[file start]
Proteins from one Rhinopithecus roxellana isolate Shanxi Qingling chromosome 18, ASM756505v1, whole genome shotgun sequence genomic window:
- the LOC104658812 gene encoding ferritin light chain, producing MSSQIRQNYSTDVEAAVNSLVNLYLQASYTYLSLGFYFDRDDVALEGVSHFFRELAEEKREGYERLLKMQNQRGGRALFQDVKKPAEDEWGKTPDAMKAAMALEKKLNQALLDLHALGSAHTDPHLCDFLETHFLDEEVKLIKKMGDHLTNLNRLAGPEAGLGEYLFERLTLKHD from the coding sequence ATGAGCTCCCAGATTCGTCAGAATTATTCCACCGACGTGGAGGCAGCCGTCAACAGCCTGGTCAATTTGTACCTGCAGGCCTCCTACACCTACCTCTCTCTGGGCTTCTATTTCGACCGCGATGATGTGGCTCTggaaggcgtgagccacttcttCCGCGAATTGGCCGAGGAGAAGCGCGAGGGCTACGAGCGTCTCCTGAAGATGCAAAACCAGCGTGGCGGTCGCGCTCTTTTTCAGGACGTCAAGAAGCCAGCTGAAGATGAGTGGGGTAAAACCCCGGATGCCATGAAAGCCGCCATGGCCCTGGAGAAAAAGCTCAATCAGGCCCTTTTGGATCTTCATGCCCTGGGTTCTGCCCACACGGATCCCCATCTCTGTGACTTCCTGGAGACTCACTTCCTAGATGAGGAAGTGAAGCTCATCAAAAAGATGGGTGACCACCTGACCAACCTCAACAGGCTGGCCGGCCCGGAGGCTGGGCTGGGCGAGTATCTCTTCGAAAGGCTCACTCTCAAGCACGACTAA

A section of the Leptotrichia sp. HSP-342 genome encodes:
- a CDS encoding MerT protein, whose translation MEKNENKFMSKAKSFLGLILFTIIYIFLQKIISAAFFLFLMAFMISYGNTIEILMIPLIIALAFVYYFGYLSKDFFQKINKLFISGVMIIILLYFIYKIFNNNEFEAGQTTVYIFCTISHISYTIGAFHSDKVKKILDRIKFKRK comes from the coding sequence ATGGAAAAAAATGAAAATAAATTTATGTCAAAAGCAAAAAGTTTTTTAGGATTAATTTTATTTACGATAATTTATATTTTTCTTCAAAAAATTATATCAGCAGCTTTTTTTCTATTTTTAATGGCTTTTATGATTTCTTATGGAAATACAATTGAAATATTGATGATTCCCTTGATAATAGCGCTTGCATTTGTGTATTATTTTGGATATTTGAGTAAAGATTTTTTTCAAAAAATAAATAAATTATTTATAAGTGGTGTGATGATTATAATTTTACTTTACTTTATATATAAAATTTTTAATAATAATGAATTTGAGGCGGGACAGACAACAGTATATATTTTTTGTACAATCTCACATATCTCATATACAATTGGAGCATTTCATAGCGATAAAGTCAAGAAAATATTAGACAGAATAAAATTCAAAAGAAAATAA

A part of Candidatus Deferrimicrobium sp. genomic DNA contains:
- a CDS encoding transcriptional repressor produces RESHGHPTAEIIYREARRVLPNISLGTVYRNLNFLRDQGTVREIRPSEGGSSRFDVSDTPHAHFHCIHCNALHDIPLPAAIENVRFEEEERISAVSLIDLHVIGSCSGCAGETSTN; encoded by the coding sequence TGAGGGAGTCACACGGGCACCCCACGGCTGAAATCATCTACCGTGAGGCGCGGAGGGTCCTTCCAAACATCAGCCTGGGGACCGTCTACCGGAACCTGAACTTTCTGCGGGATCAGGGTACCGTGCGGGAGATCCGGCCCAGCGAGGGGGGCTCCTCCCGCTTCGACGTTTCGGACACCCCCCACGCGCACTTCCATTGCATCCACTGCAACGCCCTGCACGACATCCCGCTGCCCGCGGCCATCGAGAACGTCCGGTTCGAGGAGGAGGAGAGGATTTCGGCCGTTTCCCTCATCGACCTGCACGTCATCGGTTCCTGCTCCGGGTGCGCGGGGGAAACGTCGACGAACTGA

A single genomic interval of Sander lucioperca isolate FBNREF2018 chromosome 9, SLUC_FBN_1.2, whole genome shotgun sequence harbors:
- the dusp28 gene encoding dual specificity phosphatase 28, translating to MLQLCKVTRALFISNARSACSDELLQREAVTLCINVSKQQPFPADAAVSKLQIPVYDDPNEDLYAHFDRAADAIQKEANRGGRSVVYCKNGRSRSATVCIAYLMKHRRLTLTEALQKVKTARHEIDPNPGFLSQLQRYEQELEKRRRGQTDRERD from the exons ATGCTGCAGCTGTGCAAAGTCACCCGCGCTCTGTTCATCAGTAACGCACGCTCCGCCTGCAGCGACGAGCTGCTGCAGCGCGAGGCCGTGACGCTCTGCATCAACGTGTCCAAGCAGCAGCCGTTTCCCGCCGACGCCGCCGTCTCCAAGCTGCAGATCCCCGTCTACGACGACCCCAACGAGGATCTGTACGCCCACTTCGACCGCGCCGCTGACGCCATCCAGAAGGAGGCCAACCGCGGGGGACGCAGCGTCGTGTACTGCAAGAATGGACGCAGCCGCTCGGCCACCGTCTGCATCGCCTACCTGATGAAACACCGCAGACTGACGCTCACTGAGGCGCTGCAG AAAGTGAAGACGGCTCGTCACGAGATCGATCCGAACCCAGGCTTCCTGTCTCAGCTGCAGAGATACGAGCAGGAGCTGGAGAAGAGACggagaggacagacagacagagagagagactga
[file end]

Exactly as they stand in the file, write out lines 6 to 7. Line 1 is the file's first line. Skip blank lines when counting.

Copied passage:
- a CDS encoding transcriptional repressor produces RESHGHPTAEIIYREARRVLPNISLGTVYRNLNFLRDQGTVREIRPSEGGSSRFDVSDTPHAHFHCIHCNALHDIPLPAAIENVRFEEEERISAVSLIDLHVIGSCSGCAGETSTN; encoded by the coding sequence TGAGGGAGTCACACGGGCACCCCACGGCTGAAATCATCTACCGTGAGGCGCGGAGGGTCCTTCCAAACATCAGCCTGGGGACCGTCTACCGGAACCTGAACTTTCTGCGGGATCAGGGTACCGTGCGGGAGATCCGGCCCAGCGAGGGGGGCTCCTCCCGCTTCGACGTTTCGGACACCCCCCACGCGCACTTCCATTGCATCCACTGCAACGCCCTGCACGACATCCCGCTGCCCGCGGCCATCGAGAACGTCCGGTTCGAGGAGGAGGAGAGGATTTCGGCCGTTTCCCTCATCGACCTGCACGTCATCGGTTCCTGCTCCGGGTGCGCGGGGGAAACGTCGACGAACTGA

A single genomic interval of Sander lucioperca isolate FBNREF2018 chromosome 9, SLUC_FBN_1.2, whole genome shotgun sequence harbors: